A PERSONAL PERSPECTIVE
By: Sivan Schondorf –
October 2, 2015
vador--"from generation to generation"--the Hebrew phrase heard in
prayers and song. As a grandchild of Holocaust survivors, I understood from a
young age that a thread connects one Jew to another through our history of
shared values, traditions, Torah, endless persecution, and continued survival.
Today, we know this thread goes as deep as our DNA.
In 2000, my 49-year
old aunt, Linda Ben-Ami, originally diagnosed with stage II breast cancer,
received a terminal prognosis. She was the matriarch of our family and was
raising two teenage boys. We were derailed.
deepened when not only Aunt Linda, but my grandmother, mother, and other family
members learned they carried one of the main Ashkenazi BRCA1 genetic
mutations-one that almost guarantees aggressive triple negative breast cancer.
TheBRCA1 mutation also brings with it a high risk of ovarian cancer
and several other elevated cancer risks for both men and women.
In the months that
followed, my grandmother had a first time breast cancer diagnosis, my mother
had a risk-reducing mastectomy with reconstruction and an oopherectomy to
remove her ovaries and fallopian tubes-- and Aunt Linda died.
It was not a good
While we mourned, we
were also desperate for answers about our futures. At 19, I was considered too
young to test. But it was clear that this was a multigenerational health
Five years later, I
learned I also had the BRCA mutation.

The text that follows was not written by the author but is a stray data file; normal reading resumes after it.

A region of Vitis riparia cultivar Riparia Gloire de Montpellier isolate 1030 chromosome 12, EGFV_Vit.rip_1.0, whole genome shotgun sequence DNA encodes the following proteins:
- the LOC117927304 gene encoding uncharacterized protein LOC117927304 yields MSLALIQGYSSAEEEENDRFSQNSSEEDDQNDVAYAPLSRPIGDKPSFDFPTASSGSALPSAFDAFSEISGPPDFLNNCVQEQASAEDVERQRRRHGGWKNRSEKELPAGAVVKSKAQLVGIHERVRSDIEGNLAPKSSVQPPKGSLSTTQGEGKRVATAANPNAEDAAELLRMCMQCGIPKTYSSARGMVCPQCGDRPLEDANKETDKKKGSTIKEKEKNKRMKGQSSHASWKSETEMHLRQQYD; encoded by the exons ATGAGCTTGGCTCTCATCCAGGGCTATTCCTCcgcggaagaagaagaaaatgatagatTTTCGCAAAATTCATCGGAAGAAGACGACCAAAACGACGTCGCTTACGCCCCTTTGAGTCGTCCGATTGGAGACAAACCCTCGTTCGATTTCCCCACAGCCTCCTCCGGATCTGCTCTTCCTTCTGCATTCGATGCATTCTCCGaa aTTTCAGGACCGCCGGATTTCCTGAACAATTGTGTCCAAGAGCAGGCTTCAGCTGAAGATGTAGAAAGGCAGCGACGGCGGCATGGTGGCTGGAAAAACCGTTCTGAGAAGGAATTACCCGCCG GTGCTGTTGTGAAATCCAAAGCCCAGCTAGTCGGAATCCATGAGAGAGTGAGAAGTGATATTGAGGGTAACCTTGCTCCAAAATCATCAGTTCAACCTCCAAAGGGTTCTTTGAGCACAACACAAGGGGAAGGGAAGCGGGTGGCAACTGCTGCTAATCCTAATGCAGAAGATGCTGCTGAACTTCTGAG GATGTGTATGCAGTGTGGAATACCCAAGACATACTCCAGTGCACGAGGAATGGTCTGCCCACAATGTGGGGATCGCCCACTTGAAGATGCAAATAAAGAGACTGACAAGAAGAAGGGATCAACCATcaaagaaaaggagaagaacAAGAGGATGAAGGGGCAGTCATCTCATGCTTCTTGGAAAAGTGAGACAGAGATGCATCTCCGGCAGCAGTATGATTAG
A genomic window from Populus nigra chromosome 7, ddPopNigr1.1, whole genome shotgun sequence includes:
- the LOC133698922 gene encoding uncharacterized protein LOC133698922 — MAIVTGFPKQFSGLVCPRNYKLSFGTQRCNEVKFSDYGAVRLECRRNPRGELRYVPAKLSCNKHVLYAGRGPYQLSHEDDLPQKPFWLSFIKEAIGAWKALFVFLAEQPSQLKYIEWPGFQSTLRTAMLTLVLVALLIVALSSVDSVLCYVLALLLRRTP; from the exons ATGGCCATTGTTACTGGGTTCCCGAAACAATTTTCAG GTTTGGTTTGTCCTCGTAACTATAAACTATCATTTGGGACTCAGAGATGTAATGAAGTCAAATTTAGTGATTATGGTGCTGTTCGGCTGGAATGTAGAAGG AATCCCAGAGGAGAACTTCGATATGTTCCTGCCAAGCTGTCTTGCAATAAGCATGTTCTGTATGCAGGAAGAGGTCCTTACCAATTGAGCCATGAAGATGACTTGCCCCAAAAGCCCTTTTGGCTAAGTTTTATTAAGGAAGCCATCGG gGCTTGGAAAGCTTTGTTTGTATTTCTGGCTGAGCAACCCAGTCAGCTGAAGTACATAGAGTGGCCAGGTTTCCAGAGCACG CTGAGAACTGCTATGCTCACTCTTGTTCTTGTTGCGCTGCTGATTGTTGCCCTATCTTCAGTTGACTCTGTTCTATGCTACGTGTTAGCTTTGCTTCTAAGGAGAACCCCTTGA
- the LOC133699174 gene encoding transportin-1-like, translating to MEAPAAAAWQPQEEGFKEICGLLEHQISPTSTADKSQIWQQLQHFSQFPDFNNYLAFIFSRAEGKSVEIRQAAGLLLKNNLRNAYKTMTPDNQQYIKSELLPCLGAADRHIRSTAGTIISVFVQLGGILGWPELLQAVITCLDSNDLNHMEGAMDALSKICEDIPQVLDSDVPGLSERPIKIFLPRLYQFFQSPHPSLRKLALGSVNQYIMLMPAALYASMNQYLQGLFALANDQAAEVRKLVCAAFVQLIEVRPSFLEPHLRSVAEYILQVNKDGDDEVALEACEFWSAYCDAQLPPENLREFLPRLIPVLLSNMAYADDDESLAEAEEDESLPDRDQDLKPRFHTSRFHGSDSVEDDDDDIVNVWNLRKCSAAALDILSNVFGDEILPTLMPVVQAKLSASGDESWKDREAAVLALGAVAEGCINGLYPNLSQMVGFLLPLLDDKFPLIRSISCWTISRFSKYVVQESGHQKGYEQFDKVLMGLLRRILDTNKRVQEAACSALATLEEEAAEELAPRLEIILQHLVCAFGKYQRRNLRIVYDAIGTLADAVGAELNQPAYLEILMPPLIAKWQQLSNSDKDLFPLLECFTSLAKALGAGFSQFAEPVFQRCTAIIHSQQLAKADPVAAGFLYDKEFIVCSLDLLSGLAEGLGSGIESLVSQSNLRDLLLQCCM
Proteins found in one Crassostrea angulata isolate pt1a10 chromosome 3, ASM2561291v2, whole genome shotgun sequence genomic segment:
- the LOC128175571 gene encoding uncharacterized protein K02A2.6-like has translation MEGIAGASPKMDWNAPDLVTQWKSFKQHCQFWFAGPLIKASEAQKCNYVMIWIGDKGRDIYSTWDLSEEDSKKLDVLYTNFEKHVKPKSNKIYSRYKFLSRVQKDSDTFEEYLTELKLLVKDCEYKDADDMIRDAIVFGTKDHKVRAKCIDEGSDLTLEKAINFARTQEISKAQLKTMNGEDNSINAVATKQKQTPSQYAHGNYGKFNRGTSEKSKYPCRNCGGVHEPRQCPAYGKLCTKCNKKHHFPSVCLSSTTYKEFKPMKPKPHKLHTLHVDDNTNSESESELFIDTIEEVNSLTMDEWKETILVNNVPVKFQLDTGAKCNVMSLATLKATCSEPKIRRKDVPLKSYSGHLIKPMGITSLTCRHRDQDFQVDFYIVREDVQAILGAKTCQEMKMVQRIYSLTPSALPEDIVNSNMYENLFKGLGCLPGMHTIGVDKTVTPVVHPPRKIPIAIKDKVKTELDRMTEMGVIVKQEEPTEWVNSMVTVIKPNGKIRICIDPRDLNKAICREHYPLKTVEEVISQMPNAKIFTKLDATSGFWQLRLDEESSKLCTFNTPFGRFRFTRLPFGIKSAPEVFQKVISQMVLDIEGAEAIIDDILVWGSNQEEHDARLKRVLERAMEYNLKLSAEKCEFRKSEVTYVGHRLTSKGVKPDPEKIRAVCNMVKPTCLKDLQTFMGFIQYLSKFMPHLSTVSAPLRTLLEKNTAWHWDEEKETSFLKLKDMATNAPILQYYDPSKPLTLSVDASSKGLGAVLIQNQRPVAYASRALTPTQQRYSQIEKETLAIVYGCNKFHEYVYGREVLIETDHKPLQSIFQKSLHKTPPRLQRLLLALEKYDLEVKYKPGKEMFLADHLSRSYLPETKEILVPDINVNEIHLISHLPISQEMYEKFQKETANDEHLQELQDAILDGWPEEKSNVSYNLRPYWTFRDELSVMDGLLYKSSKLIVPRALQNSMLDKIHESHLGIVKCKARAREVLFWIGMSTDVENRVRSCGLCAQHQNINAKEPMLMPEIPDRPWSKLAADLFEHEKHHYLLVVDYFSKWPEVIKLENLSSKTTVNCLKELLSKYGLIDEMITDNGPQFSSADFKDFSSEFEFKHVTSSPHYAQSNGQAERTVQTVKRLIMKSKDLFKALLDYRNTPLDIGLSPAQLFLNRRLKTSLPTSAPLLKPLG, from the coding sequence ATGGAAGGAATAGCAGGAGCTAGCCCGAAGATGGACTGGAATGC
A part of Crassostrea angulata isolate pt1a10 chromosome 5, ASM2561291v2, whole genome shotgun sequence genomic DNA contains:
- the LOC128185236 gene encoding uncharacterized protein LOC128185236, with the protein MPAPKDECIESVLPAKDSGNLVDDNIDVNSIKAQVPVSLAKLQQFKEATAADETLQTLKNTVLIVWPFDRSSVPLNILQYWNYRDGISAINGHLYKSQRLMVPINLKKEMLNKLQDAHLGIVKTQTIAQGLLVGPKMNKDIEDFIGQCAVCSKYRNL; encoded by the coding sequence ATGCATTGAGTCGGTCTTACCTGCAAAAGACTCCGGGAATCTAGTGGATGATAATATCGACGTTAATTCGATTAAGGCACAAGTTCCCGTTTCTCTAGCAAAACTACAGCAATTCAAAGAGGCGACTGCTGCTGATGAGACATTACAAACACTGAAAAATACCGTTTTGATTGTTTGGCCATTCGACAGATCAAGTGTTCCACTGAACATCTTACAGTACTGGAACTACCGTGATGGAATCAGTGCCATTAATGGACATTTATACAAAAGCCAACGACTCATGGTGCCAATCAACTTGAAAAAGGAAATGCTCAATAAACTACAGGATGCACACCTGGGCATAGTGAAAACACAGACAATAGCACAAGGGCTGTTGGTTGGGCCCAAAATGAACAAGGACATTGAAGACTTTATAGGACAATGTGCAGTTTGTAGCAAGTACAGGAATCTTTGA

From my grandmother,
to my mother, to me. L'dor vador .
I tried to think
about BRCA solely during my biannual checkups, but my concerns would bubble up
when I heard of someone's passing to cancer, or dated someone who didn't know
my BRCA status. I participated in all the recommended studies, but I realized
doctors were performing tests that would catch cancer, not prevent it. I needed
to make a change before I was swallowed up by my feelings, my stress, or by
Just shy of my 28th
birthday, I underwent a risk-reducing double mastectomy with immediate
reconstructive breast surgery. The decision was daunting, but not difficult. I
changed my destiny, lowering my lifetime breast cancer risk from nearly 90
percent to less than 5 percent-lower than the average woman.
People might wonder
if I lost my identity or my womanhood. My only answer: I found a new normal. I
feel healthy and strong, with fabulous aesthetic results. While I sacrificed the
ability to breastfeed, I have the opportunity to see my children grow, to be
there for their simchas and for their life challenges.
My choice was not
the only option. Some women choose lifetime surveillance or chemoprevention
over surgical intervention. Every woman approaches decision-making differently,
based on factors such as age, community and family support, personal
experience, perception of cancer, or unrelated medical conditions. There is no
single right decision, only the right balance of risk for an individual.
Knowing my genetics
early in life gave me a window into my future, and like a "choose your own
adventure" book, I took a different path. However, my family's journey
continues. I monitor my ovaries and will soon enough need to remove them and
deal with the effects and management of early surgical menopause. I have
cousins beginning their own journeys, and one day, I will tell my children
about BRCA. The next steps will be their own.
Although Aunt Linda
died far too young, she saved so many in our family. My family's commitment to
educating others and being proactive with our own health mean she did not die
in vain. We picked up the pieces of our family as best we could and shifted our
focus to healing and health.
When I look at my
sweet daughter, whom we named Maya Linda, I am constantly reminded of the
beauty and love my Aunt Linda carried, that came from my grandmother before
her, and was passed on to us. L'dor vador .
is the Chicago FORCE Volunteer Coordinator(Facing Our Risk of Cancer
Empowered, www.facingourrisk.org ) and a long-time friend of the Center
for Jewish Genetics.
This article was
orginially posted in JUF News,
October 2015. Many thanks to JUF News and Sivan for sharing this story.